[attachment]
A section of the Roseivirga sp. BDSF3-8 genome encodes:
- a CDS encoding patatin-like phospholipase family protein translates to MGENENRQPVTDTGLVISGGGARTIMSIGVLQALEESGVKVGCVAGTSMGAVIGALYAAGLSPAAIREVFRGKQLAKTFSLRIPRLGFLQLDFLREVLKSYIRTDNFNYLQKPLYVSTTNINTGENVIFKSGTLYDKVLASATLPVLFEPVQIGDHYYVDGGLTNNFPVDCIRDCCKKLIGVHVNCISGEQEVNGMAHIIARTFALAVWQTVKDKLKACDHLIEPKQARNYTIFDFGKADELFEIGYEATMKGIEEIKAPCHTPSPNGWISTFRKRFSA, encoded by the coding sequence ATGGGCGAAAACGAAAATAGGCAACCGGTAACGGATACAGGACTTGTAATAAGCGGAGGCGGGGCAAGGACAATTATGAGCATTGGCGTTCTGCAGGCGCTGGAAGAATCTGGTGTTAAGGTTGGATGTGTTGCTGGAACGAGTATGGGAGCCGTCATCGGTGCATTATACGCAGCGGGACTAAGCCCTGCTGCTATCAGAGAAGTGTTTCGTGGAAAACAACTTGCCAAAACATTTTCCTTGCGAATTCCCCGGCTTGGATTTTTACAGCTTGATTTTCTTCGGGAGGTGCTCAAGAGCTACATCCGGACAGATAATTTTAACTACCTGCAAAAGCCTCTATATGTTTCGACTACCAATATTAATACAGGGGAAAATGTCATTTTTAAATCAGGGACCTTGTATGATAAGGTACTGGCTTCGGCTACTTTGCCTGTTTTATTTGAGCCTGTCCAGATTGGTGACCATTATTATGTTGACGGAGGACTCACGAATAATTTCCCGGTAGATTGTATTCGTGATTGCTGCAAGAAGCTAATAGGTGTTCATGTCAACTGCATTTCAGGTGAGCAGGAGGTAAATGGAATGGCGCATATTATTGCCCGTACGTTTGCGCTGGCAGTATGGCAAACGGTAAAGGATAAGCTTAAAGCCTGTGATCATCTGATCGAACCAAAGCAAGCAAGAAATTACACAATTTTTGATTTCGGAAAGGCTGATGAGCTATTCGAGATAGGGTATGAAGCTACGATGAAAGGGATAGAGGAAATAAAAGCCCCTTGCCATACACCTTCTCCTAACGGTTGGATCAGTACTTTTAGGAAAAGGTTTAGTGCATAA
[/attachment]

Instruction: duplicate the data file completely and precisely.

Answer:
A section of the Roseivirga sp. BDSF3-8 genome encodes:
- a CDS encoding patatin-like phospholipase family protein translates to MGENENRQPVTDTGLVISGGGARTIMSIGVLQALEESGVKVGCVAGTSMGAVIGALYAAGLSPAAIREVFRGKQLAKTFSLRIPRLGFLQLDFLREVLKSYIRTDNFNYLQKPLYVSTTNINTGENVIFKSGTLYDKVLASATLPVLFEPVQIGDHYYVDGGLTNNFPVDCIRDCCKKLIGVHVNCISGEQEVNGMAHIIARTFALAVWQTVKDKLKACDHLIEPKQARNYTIFDFGKADELFEIGYEATMKGIEEIKAPCHTPSPNGWISTFRKRFSA, encoded by the coding sequence ATGGGCGAAAACGAAAATAGGCAACCGGTAACGGATACAGGACTTGTAATAAGCGGAGGCGGGGCAAGGACAATTATGAGCATTGGCGTTCTGCAGGCGCTGGAAGAATCTGGTGTTAAGGTTGGATGTGTTGCTGGAACGAGTATGGGAGCCGTCATCGGTGCATTATACGCAGCGGGACTAAGCCCTGCTGCTATCAGAGAAGTGTTTCGTGGAAAACAACTTGCCAAAACATTTTCCTTGCGAATTCCCCGGCTTGGATTTTTACAGCTTGATTTTCTTCGGGAGGTGCTCAAGAGCTACATCCGGACAGATAATTTTAACTACCTGCAAAAGCCTCTATATGTTTCGACTACCAATATTAATACAGGGGAAAATGTCATTTTTAAATCAGGGACCTTGTATGATAAGGTACTGGCTTCGGCTACTTTGCCTGTTTTATTTGAGCCTGTCCAGATTGGTGACCATTATTATGTTGACGGAGGACTCACGAATAATTTCCCGGTAGATTGTATTCGTGATTGCTGCAAGAAGCTAATAGGTGTTCATGTCAACTGCATTTCAGGTGAGCAGGAGGTAAATGGAATGGCGCATATTATTGCCCGTACGTTTGCGCTGGCAGTATGGCAAACGGTAAAGGATAAGCTTAAAGCCTGTGATCATCTGATCGAACCAAAGCAAGCAAGAAATTACACAATTTTTGATTTCGGAAAGGCTGATGAGCTATTCGAGATAGGGTATGAAGCTACGATGAAAGGGATAGAGGAAATAAAAGCCCCTTGCCATACACCTTCTCCTAACGGTTGGATCAGTACTTTTAGGAAAAGGTTTAGTGCATAA